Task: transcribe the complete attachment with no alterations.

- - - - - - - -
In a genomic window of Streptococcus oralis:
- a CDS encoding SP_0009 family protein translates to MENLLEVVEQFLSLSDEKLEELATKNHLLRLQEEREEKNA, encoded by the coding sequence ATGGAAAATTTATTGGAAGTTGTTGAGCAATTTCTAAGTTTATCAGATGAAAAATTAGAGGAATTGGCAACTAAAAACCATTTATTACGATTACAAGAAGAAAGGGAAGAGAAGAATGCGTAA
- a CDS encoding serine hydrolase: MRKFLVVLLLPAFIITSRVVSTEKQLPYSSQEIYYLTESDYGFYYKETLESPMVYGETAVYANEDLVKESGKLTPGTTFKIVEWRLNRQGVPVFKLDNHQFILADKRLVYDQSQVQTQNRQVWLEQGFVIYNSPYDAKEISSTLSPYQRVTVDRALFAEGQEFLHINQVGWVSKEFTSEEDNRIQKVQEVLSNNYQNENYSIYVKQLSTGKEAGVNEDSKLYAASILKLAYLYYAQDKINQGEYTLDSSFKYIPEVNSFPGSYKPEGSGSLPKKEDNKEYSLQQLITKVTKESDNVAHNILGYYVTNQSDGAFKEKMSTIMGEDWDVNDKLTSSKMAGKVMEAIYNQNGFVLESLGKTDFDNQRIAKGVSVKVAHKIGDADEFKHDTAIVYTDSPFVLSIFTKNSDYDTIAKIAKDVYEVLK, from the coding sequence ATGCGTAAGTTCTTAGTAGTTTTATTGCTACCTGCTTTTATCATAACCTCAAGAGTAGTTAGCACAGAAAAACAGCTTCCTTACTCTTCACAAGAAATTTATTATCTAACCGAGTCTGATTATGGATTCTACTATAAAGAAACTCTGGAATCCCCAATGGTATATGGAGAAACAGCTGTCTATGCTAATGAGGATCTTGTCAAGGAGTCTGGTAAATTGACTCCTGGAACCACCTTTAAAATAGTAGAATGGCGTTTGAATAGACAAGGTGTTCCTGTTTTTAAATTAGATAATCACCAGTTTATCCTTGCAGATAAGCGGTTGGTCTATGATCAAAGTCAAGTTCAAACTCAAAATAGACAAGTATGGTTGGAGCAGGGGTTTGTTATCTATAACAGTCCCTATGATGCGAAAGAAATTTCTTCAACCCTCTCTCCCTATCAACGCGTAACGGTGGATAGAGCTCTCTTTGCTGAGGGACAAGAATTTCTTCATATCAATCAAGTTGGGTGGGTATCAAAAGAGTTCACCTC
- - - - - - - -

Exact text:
In a genomic window of Streptococcus oralis:
- a CDS encoding SP_0009 family protein translates to MENLLEVVEQFLSLSDEKLEELATKNHLLRLQEEREEKNA, encoded by the coding sequence ATGGAAAATTTATTGGAAGTTGTTGAGCAATTTCTAAGTTTATCAGATGAAAAATTAGAGGAATTGGCAACTAAAAACCATTTATTACGATTACAAGAAGAAAGGGAAGAGAAGAATGCGTAA
- a CDS encoding serine hydrolase: MRKFLVVLLLPAFIITSRVVSTEKQLPYSSQEIYYLTESDYGFYYKETLESPMVYGETAVYANEDLVKESGKLTPGTTFKIVEWRLNRQGVPVFKLDNHQFILADKRLVYDQSQVQTQNRQVWLEQGFVIYNSPYDAKEISSTLSPYQRVTVDRALFAEGQEFLHINQVGWVSKEFTSEEDNRIQKVQEVLSNNYQNENYSIYVKQLSTGKEAGVNEDSKLYAASILKLAYLYYAQDKINQGEYTLDSSFKYIPEVNSFPGSYKPEGSGSLPKKEDNKEYSLQQLITKVTKESDNVAHNILGYYVTNQSDGAFKEKMSTIMGEDWDVNDKLTSSKMAGKVMEAIYNQNGFVLESLGKTDFDNQRIAKGVSVKVAHKIGDADEFKHDTAIVYTDSPFVLSIFTKNSDYDTIAKIAKDVYEVLK, from the coding sequence ATGCGTAAGTTCTTAGTAGTTTTATTGCTACCTGCTTTTATCATAACCTCAAGAGTAGTTAGCACAGAAAAACAGCTTCCTTACTCTTCACAAGAAATTTATTATCTAACCGAGTCTGATTATGGATTCTACTATAAAGAAACTCTGGAATCCCCAATGGTATATGGAGAAACAGCTGTCTATGCTAATGAGGATCTTGTCAAGGAGTCTGGTAAATTGACTCCTGGAACCACCTTTAAAATAGTAGAATGGCGTTTGAATAGACAAGGTGTTCCTGTTTTTAAATTAGATAATCACCAGTTTATCCTTGCAGATAAGCGGTTGGTCTATGATCAAAGTCAAGTTCAAACTCAAAATAGACAAGTATGGTTGGAGCAGGGGTTTGTTATCTATAACAGTCCCTATGATGCGAAAGAAATTTCTTCAACCCTCTCTCCCTATCAACGCGTAACGGTGGATAGAGCTCTCTTTGCTGAGGGACAAGAATTTCTTCATATCAATCAAGTTGGGTGGGTATCAAAAGAGTTCACCTC